Folksy Gerry’s life in music

Siobhan McNamara

Reporter:

Siobhan McNamara

Gerry Meehan - a singer most of his days, the Drimarone man has lived and breathed music at home and at work, but he’s spread his wings in recent years to writing plays too.

Gerry Meehan - a singer most of his days, the Drimarone man has lived and breathed music at home and at work, but he’s spread his wings in recent years to writing plays too.

Gerry Meehan is best known as Folksy Gerry but the popular Drimarone man is also a writer, actor, songwriter, DJ and shop manager.

His earliest memories are of people calling to the house to share stories and play a few songs.

“One man, Johnny Monaghan, wanted me to play the button accordion. He would call to the house and try to get me to play.”

Gerry’s mother Margret was herself an accordion and harmonica player. His father Anthony was postman for Letterbarrow post office.

“He started off with a bicycle but then got a motorbike. It would take longer to get the post round at Christmas because he got a drop of whiskey in every house.

“The main rambling house was Amby and May Meehan’s. There could be 15 people there, from teenagers to a 90 year old man who came to watch television.

“If there were enough of us, we would play poker. It wasn’t too serious but you could still go home broke if you had a bad run.”

“At home the television was only put on for particular programmes. We watched The Reardon’s on a Sunday night and Opportunity Knocks with Hughie Greene on Monday. Apart from that it was mostly football and snooker.

“My mother wasn’t a fan. She said the television would mark the end of the rambling.

“There was a youth club in Drimarone Hall. We had boxing, table tennis and indoor soccer. When we got older we helped out with the young members. It was a great community to grow up in.”

After leaving school at 14, Gerry worked in Magee’s factory.

In his late teens he taught himself to play guitar.

“Fr. Cleary, the Drimarone priest had started to play too. He encouraged me to keep it up,”

Performing

Gerry began performing with The Shamrock Ceili Band with Rosabel Kerrigan, Tommy Burke and the late Joe Feely.

“They were a traditional ceili band but they started to branch out. They asked me to join them to do singing lounges.”

Gerry joined Glenties group Silver Stars with Charlie McGlynn from Edeninfagh and Patrick Browne from Glenties.

“We practised in Edeninfagh Hall near the Glen of Glenties. It was a popular place for dancing.”

In the 1980’s Gerry began playing on his own.

“I loved the freedom although it was pretty challenging. It was a great time to be playing music. It was around that time that I started to write my own songs.”

In 1984 he opened Gerry’s Music Centre in the Manhattan Arcade. Three years later the business was bought by Sligo man Pat Ely and became Melody Maker. Gerry stayed on to run the shop.

“Games were in cassette form. The main consoles were Commodore 64, Amstrad and Spectrum. It was ground-breaking at the time.

On the way out

“Music shops seem to on the way out. The one thing that sells is Irish Folk and Traditional music. Some people still like to get advice and listen to music before they buy.”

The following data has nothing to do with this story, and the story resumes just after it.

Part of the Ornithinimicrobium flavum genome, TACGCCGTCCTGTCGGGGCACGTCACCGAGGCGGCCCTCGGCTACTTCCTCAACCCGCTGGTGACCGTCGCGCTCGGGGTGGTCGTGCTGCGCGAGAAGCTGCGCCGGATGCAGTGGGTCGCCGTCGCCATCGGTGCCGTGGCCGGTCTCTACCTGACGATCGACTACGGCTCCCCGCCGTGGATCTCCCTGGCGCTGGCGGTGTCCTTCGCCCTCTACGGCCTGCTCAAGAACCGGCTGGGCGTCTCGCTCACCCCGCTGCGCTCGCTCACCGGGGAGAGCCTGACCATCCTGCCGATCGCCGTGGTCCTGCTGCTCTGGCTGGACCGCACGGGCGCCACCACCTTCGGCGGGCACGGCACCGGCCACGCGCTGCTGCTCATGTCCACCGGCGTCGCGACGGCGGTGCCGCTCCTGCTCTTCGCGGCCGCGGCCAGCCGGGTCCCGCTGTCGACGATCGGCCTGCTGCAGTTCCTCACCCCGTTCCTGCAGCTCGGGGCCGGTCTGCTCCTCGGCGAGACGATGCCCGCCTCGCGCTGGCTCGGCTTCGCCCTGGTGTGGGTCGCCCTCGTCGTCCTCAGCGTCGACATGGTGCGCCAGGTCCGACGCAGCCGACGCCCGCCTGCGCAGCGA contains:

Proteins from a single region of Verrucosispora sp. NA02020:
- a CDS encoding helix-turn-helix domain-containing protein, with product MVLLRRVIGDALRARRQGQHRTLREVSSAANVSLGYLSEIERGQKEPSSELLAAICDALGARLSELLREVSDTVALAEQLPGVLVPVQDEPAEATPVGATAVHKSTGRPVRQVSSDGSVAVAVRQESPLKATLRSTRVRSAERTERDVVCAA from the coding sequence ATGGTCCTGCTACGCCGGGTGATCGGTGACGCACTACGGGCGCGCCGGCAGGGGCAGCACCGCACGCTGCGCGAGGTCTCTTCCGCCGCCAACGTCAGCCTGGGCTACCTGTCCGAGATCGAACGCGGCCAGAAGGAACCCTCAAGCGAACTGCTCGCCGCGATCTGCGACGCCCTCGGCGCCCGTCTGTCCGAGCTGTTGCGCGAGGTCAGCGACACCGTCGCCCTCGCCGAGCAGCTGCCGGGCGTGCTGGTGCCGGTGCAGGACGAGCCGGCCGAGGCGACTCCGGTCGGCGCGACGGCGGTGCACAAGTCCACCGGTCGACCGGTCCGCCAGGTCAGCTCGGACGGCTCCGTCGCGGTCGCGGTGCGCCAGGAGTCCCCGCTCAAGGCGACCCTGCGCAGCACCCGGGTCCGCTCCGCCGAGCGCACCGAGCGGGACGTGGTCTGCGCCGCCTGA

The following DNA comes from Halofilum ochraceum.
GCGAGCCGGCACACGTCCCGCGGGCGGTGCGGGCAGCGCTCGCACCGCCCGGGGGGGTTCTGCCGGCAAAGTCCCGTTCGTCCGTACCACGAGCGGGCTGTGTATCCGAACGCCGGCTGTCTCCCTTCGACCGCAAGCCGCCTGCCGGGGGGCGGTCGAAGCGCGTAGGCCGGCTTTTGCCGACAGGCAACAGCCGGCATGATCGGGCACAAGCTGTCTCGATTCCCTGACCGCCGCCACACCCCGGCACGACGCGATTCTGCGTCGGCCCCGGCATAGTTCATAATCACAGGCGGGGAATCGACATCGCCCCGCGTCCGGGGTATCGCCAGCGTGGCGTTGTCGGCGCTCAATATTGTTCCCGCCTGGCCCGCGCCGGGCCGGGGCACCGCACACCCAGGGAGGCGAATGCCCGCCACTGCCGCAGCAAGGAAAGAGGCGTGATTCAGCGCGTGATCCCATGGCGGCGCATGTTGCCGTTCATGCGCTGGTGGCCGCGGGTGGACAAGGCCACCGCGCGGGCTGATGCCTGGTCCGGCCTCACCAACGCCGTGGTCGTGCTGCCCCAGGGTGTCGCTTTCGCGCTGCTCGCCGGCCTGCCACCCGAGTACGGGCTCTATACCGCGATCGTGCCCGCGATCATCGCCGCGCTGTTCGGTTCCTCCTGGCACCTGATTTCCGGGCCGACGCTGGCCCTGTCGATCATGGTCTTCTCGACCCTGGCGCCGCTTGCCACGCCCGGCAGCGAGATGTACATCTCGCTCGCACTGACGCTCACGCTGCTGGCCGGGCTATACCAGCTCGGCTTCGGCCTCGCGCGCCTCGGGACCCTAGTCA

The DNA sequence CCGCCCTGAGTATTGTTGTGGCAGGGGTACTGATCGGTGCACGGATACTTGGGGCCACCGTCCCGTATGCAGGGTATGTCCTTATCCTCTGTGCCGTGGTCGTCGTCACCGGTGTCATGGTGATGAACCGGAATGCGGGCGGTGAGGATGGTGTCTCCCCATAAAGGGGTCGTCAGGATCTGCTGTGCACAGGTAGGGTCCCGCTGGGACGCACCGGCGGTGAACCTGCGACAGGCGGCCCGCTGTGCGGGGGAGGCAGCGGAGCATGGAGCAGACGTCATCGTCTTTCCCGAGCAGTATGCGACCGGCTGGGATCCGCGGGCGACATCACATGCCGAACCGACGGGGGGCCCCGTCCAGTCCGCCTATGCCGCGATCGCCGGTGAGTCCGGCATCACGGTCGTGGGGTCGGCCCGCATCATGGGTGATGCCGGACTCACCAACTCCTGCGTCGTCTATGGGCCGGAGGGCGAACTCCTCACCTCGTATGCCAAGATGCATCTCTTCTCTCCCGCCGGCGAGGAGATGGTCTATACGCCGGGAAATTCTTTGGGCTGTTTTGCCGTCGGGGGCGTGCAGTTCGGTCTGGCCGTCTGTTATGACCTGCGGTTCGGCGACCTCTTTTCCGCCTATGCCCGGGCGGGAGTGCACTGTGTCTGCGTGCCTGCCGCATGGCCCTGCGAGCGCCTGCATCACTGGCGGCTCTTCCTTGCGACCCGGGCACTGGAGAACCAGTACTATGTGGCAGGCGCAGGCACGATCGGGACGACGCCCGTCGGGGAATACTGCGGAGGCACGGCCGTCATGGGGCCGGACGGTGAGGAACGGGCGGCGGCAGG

During the 1990’s Gerry played with The Travelling Folk. They split up in 2000 but reformed this year to play the summer season in Rosnowlagh.

“I still enjoy playing,” Gerry says. “In the last two years I have been sitting in on sessions. I get to play with a lot of different musicians and I find that interesting.

“In 2007 I decided to write a play. If it came together, great, if it fell apart it would go in the bin.

“The first time The Tinkerman’s Daughter was read by the Bluestack Players they said “This is good Gerry, but it’s far too long.”

“I put a lot of work into stripping it down. When it was staged I was a bit nervous but it drew in big crowds.”

Barney’s Misfortune was based on the characters Barney and Agnes, who have their origins on Glencoe Radio where Gerry had a music show during the 1980’s.

“Agnes was the cleaner at Glencoe, voiced by John O’Donnell. Eddie Mulligan became Barney, her husband.

“Eddie, John and myself came up with the bones of a sketch for a charity event that was cancelled. I said “I’m not going to let this go” and turned it into a play.”

It was staged in the Bluestack Centre in 2009. Both plays are available in print.

Gerry met his wife Sussanne in Glencolmcille while she was back-packing in 1990. She returned to her native Germany but soon came back to Donegal. She married Gerry in 1994. They ran Bosco House hostel in Mountcharles for a while, then rebuilt on the site of the thatched cottage where Gerry was born and bred.

Folk sound

They are involved in Drimarone Church Choir, formed nearly 30 years ago by the late Cathal Cassidy. Cathal and Gerry played guitar, establishing the folk sound that it still carries today.

The Irish economic situation concerns Gerry.

“I was never a big fan of the Celtic Tiger. It brought a lot of bad things. It would be nice if the economic climate got a bit better but I would be afraid that the money would go to those at the top.”

Speaking of living in Drimarone, Gerry says “It hasn’t much but at the same time it has everything – a place to pray, a place to dance and a place to drink!”